As we noted last week, we did have some questions about $750,000 included in the Idaho Department of Lands (IDL) budget for the spraying of roadsides in Idaho with ground-applied Phosphate-based fire retardant before fire season starts.
I chatted with a representative from the manufacturer promoting the new product and apparently ICL wasn’t the only one asking questions. The bill was delayed by several days to consider some obvious questions. When I chatted with a representative of the retardant manufacturer, I got some answers:
- What happens when it rains? A: It apparently washes off with ¼ to ½ inch of rain and needs reapplication.
- It’s ammonium phosphate, isn’t that fertilizer? Does it make plants grow thicker, contributing to the “fuel load?” A: Yes it is a fertilizer and makes the plants grow taller and thicker.
- Does it harm fish or water quality? A: Yes, it can kill fish, and the application instructions apparently rely upon local rules to protect water quality. (Note: Idaho doesn’t have the best stream protection rules).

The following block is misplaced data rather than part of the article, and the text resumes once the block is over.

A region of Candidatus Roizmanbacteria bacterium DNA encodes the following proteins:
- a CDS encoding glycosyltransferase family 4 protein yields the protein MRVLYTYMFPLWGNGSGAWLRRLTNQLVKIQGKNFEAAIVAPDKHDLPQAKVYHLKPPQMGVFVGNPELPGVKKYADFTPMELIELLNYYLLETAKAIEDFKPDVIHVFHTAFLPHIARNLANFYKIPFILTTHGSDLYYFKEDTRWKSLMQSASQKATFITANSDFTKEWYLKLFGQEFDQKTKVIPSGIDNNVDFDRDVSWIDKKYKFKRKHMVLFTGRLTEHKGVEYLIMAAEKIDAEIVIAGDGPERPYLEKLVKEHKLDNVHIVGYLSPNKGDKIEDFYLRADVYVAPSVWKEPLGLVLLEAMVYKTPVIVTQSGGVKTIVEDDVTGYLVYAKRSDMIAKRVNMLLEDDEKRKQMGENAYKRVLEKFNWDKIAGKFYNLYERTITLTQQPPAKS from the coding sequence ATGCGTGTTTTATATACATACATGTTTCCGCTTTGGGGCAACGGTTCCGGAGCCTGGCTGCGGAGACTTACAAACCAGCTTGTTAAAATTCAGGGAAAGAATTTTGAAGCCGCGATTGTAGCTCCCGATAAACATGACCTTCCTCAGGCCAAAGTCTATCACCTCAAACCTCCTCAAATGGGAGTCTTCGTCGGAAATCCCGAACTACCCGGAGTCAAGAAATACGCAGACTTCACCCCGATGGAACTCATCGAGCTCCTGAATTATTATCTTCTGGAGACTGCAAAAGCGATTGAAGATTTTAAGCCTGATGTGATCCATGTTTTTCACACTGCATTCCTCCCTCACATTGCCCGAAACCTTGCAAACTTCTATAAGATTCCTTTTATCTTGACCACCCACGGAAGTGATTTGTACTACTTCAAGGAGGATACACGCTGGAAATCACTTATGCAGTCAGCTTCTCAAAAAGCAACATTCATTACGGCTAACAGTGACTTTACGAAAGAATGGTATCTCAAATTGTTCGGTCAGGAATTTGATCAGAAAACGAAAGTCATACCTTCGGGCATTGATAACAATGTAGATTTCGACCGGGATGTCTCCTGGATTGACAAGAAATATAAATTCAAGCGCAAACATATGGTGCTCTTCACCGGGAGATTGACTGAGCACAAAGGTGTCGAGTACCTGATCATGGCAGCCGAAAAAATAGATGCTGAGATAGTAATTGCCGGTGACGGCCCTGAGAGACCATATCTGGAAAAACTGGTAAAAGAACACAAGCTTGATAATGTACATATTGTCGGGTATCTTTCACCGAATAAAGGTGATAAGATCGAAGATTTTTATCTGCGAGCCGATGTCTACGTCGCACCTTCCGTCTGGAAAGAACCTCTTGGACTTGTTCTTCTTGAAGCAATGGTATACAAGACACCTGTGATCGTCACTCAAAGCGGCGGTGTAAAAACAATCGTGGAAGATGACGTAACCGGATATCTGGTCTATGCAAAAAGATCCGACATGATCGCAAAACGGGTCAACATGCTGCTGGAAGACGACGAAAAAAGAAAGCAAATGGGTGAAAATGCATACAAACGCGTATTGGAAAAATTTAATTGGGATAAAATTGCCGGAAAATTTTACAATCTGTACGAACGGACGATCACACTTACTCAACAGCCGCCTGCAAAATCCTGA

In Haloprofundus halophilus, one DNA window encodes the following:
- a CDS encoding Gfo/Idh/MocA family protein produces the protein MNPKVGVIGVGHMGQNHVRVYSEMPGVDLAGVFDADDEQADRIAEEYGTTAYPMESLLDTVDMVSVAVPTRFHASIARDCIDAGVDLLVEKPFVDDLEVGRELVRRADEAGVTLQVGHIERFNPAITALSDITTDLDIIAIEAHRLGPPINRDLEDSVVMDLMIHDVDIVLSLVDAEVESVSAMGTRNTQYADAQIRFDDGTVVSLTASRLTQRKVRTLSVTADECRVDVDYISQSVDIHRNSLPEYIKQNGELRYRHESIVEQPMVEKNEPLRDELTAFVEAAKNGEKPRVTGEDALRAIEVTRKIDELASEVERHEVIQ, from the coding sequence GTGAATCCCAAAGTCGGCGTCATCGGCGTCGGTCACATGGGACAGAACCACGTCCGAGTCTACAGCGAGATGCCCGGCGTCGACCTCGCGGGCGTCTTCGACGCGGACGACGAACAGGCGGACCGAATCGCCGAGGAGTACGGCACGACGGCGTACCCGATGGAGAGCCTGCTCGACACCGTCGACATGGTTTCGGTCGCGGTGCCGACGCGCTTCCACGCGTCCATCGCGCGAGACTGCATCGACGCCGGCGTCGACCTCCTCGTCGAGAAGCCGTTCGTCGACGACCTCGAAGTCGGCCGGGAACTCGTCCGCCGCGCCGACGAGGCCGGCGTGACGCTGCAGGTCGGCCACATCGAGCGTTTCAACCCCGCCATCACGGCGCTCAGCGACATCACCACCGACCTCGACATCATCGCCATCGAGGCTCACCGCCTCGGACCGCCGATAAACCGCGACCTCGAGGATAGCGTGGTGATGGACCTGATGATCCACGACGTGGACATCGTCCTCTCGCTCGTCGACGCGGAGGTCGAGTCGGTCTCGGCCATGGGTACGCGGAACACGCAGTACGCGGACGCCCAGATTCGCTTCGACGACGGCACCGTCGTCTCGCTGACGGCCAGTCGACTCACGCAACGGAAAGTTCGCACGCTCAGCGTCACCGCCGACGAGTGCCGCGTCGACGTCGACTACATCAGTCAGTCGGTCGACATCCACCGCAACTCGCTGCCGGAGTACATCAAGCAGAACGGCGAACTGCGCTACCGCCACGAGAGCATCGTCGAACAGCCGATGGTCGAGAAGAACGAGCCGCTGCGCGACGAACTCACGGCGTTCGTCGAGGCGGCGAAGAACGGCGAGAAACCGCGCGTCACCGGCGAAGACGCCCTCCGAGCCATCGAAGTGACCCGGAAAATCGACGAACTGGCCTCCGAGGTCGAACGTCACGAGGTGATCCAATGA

Apparently the answers provided to Senators and Representatives were more satisfactory, because the bill passed the House and Senate. The bill does include other important conservation, fire management, and other priorities, but ICL and others will surely keep a close eye on the fire retardant project as it moves forward into the IDL procurement process.
The end is nigh
This may be the last full update for the session, so you won’t get a weekly email from me in your inbox.
BUT, at the end of each session, ICL sends out a full Sine Die Report with all the gory details of what went down during the 2023 Idaho Legislative Session.
So, if you want to receive the special Sine Die Report as well as the upcoming special ICL 50th Anniversary Publication later this spring, and many other benefits, become a member today!
Tie of the Week: Using all the tools
Whether it’s testifying before committees, analyzing bills, asking the Governor to veto, working with partners, or promoting citizen engagement, ICL uses all the tools in the toolbox. Plus, with all the focus on building codes and climate-related infrastructure, this week’s tie was an obvious choice!
For Idaho, Esto Perpetua,